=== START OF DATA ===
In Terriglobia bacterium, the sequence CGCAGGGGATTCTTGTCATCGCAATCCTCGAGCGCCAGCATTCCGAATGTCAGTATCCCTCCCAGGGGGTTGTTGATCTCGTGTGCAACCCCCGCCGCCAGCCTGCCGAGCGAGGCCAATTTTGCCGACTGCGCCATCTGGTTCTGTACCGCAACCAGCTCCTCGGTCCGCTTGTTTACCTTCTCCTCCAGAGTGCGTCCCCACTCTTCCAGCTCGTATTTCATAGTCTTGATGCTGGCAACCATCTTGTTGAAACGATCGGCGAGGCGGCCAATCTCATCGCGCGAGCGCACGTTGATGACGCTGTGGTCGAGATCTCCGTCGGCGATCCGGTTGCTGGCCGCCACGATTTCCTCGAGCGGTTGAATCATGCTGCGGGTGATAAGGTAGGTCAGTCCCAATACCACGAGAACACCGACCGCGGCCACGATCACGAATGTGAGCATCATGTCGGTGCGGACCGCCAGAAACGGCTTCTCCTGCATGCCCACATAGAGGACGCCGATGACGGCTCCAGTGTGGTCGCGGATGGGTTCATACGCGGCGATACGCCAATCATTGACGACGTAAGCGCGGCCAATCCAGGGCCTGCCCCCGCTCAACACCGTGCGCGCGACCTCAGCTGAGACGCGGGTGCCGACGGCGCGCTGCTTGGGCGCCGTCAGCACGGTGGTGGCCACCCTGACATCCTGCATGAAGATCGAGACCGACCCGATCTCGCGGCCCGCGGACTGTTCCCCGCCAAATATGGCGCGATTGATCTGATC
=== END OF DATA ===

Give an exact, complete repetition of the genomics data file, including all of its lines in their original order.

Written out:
In Terriglobia bacterium, the sequence CGCAGGGGATTCTTGTCATCGCAATCCTCGAGCGCCAGCATTCCGAATGTCAGTATCCCTCCCAGGGGGTTGTTGATCTCGTGTGCAACCCCCGCCGCCAGCCTGCCGAGCGAGGCCAATTTTGCCGACTGCGCCATCTGGTTCTGTACCGCAACCAGCTCCTCGGTCCGCTTGTTTACCTTCTCCTCCAGAGTGCGTCCCCACTCTTCCAGCTCGTATTTCATAGTCTTGATGCTGGCAACCATCTTGTTGAAACGATCGGCGAGGCGGCCAATCTCATCGCGCGAGCGCACGTTGATGACGCTGTGGTCGAGATCTCCGTCGGCGATCCGGTTGCTGGCCGCCACGATTTCCTCGAGCGGTTGAATCATGCTGCGGGTGATAAGGTAGGTCAGTCCCAATACCACGAGAACACCGACCGCGGCCACGATCACGAATGTGAGCATCATGTCGGTGCGGACCGCCAGAAACGGCTTCTCCTGCATGCCCACATAGAGGACGCCGATGACGGCTCCAGTGTGGTCGCGGATGGGTTCATACGCGGCGATACGCCAATCATTGACGACGTAAGCGCGGCCAATCCAGGGCCTGCCCCCGCTCAACACCGTGCGCGCGACCTCAGCTGAGACGCGGGTGCCGACGGCGCGCTGCTTGGGCGCCGTCAGCACGGTGGTGGCCACCCTGACATCCTGCATGAAGATCGAGACCGACCCGATCTCGCGGCCCGCGGACTGTTCCCCGCCAAATATGGCGCGATTGATCTGATC